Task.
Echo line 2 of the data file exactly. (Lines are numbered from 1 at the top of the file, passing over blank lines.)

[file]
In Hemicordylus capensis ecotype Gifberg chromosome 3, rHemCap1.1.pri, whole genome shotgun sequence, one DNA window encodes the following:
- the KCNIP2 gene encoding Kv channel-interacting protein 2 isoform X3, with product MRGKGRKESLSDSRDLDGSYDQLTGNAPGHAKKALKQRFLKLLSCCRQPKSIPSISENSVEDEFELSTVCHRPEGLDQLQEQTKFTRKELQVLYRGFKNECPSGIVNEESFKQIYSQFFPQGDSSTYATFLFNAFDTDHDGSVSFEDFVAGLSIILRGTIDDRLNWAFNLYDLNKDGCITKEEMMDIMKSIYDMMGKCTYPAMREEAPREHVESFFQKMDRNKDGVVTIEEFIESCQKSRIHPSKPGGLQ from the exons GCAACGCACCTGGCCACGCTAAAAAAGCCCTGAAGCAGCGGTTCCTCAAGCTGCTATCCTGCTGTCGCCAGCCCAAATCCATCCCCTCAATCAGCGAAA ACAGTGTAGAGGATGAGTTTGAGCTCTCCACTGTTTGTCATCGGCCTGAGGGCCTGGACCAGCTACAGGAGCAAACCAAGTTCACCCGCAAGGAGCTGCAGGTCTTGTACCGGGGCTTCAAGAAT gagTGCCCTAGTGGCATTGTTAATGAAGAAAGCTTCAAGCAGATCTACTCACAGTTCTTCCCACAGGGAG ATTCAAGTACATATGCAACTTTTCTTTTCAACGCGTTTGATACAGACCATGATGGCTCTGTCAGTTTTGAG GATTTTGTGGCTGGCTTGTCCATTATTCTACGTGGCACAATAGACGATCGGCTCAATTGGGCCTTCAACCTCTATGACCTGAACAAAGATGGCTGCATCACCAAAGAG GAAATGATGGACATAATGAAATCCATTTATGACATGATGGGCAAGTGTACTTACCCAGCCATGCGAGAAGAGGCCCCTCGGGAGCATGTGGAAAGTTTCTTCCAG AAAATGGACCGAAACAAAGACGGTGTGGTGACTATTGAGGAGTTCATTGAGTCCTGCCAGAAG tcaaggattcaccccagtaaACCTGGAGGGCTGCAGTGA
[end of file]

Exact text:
- the KCNIP2 gene encoding Kv channel-interacting protein 2 isoform X3, with product MRGKGRKESLSDSRDLDGSYDQLTGNAPGHAKKALKQRFLKLLSCCRQPKSIPSISENSVEDEFELSTVCHRPEGLDQLQEQTKFTRKELQVLYRGFKNECPSGIVNEESFKQIYSQFFPQGDSSTYATFLFNAFDTDHDGSVSFEDFVAGLSIILRGTIDDRLNWAFNLYDLNKDGCITKEEMMDIMKSIYDMMGKCTYPAMREEAPREHVESFFQKMDRNKDGVVTIEEFIESCQKSRIHPSKPGGLQ from the exons GCAACGCACCTGGCCACGCTAAAAAAGCCCTGAAGCAGCGGTTCCTCAAGCTGCTATCCTGCTGTCGCCAGCCCAAATCCATCCCCTCAATCAGCGAAA ACAGTGTAGAGGATGAGTTTGAGCTCTCCACTGTTTGTCATCGGCCTGAGGGCCTGGACCAGCTACAGGAGCAAACCAAGTTCACCCGCAAGGAGCTGCAGGTCTTGTACCGGGGCTTCAAGAAT gagTGCCCTAGTGGCATTGTTAATGAAGAAAGCTTCAAGCAGATCTACTCACAGTTCTTCCCACAGGGAG ATTCAAGTACATATGCAACTTTTCTTTTCAACGCGTTTGATACAGACCATGATGGCTCTGTCAGTTTTGAG GATTTTGTGGCTGGCTTGTCCATTATTCTACGTGGCACAATAGACGATCGGCTCAATTGGGCCTTCAACCTCTATGACCTGAACAAAGATGGCTGCATCACCAAAGAG GAAATGATGGACATAATGAAATCCATTTATGACATGATGGGCAAGTGTACTTACCCAGCCATGCGAGAAGAGGCCCCTCGGGAGCATGTGGAAAGTTTCTTCCAG AAAATGGACCGAAACAAAGACGGTGTGGTGACTATTGAGGAGTTCATTGAGTCCTGCCAGAAG tcaaggattcaccccagtaaACCTGGAGGGCTGCAGTGA